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Dealing with "keep an eye on" email threads

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  • Dealing with "keep an eye on" email threads

    Hi everyone,

    I'm new to these forums, but I'm a huge GTD fan and I've been working for over a year to figure out a solid GTD system for myself.

    I'm a director at a company managing a 16 person team, and I work with many outside parties. I get over 100 emails a day, and my biggest problem is that part of my duties is just to "know what's going on" and swoop in and solve problems if they crop up.

    So, there's a lot of stuff that I need to keep track of, for which there is neither a real next action nor a specific "waiting on". I get cc'ed on enormous email threads that I don't really need to do anything about - unless something goes wrong (a producer on my team suddenly makes a terrible suggestion, etc.)

    Were the volume of these emails small, this wouldn't be a big deal - but this is what the bulk of my email consists of, and I spend an inordinate amount of time figuring out where to store it, when to file it away as done - in general, just worrying about it.

    I even tried setting up an email folder called "Open Loops" for this kind of stuff, but that just gets filled with 90% of my email, so it might as well be my inbox.

    Anyone else solved this problem in a GTD-esque fashion?

  • #2
    Hi there,

    I have a pretty simple system for these kinds of things. I do consider them Waiting For's, since I am waiting for something to be handled, resolved, completed, implemented etc., so I track the outcome of that situation on my Waiting For list or Agenda list (if I have one for the person handling it.) I then simply file all of the emails in a reference or project folder that makes sense to me.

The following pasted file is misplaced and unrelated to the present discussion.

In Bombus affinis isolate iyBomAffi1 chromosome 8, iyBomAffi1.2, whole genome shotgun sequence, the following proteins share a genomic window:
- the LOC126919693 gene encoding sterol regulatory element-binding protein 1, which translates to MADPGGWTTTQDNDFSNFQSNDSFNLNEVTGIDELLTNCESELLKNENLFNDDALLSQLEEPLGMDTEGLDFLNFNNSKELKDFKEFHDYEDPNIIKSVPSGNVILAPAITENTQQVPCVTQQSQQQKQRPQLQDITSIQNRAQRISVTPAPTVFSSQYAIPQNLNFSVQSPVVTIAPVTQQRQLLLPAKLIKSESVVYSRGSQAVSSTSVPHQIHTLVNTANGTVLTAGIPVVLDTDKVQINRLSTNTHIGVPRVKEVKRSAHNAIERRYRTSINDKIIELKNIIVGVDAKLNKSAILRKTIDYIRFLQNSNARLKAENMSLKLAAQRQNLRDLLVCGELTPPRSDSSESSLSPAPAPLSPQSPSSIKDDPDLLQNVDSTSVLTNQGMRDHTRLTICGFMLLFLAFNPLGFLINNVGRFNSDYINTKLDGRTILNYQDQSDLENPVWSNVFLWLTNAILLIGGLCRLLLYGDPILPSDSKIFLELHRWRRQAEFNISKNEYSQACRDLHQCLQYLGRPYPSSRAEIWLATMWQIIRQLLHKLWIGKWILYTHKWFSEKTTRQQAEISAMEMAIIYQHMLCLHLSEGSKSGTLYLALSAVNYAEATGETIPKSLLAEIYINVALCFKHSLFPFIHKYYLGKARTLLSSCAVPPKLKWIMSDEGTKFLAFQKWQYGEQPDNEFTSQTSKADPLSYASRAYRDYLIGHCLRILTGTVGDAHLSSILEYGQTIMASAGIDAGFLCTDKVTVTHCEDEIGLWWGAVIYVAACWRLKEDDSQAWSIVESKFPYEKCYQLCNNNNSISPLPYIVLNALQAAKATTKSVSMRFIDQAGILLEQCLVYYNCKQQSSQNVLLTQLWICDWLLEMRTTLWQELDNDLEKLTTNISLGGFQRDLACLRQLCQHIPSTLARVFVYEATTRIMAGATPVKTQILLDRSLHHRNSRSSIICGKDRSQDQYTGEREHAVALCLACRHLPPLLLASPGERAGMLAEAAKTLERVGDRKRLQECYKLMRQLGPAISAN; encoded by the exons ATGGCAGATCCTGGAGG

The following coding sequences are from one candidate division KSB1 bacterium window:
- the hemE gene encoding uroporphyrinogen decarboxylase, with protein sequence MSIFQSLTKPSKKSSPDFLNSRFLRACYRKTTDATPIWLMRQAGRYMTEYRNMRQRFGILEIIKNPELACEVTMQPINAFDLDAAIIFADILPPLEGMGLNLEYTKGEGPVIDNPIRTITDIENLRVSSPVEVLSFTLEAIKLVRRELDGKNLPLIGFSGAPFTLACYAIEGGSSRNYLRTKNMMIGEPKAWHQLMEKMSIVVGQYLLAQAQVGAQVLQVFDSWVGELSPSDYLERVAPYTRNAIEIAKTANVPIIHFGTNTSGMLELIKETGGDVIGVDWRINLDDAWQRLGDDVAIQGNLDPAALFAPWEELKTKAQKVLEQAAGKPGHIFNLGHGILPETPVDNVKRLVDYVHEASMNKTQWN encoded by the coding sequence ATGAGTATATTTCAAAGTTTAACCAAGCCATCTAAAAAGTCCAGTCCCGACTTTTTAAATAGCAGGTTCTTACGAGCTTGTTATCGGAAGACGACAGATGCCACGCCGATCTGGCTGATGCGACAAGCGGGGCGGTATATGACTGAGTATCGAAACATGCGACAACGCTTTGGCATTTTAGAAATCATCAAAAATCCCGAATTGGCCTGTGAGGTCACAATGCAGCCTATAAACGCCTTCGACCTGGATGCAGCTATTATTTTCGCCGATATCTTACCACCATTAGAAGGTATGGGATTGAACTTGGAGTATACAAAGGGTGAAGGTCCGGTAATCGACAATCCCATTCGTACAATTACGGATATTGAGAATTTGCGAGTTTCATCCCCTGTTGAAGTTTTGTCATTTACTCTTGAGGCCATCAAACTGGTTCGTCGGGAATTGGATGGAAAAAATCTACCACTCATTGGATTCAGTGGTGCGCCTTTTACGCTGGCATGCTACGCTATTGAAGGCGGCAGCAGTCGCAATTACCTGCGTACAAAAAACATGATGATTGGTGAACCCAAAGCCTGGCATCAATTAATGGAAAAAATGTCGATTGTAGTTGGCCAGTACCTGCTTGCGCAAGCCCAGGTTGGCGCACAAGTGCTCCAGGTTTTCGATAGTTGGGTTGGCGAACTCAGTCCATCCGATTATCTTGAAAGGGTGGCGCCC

For example, I am waiting for something to be resolved with a client billing project right now. There have been about 10 emails going back and forth about it in the last 12 hours. I've been filing the emails in an email folder and I have a waiting for that summarizes what the outcome is that I expect to declare it complete.

    I just did a Webinar for Connect members on Managing Email you may find useful. There's a two-week free trial that will give you access to that.

    Hope that helps,
    Kelly

    Comment


    • #3
      Originally posted by jchausse View Post
      So, there's a lot of stuff that I need to keep track of, for which there is neither a real next action nor a specific "waiting on". I get cc'ed on enormous email threads that I don't really need to do anything about - unless something goes wrong (a producer on my team suddenly makes a terrible suggestion, etc.)
      Maybe I'm missing something, but it seems to me that all you need to do is:

      (1) Read the message
      (2) Delete it if there is no action
      (3) Send a message if there is an action

      In terms of looking up old stuff, I'd suggest keeping stuff in as few folders as you can get away with, and use an email program with good search ability.

      Mail.app on the Mac side is my program of choice, but a lot of folks like gmail.

      If you are required to use outlook, I suggest a third party searching program, since the native search on outlook is slooooooow. If memory serves, google desktop does a pretty good job with this, but there are other solutions as well.

      Comment


      • #4
        Originally posted by dschaffner View Post
        Maybe I'm missing something, but it seems to me that all you need to do is:

        (1) Read the message
        (2) Delete it if there is no action
        (3) Send a message if there is an action
        For e-mails that must be kept, can you store them in their relevant project folders?

        Comment


        • #5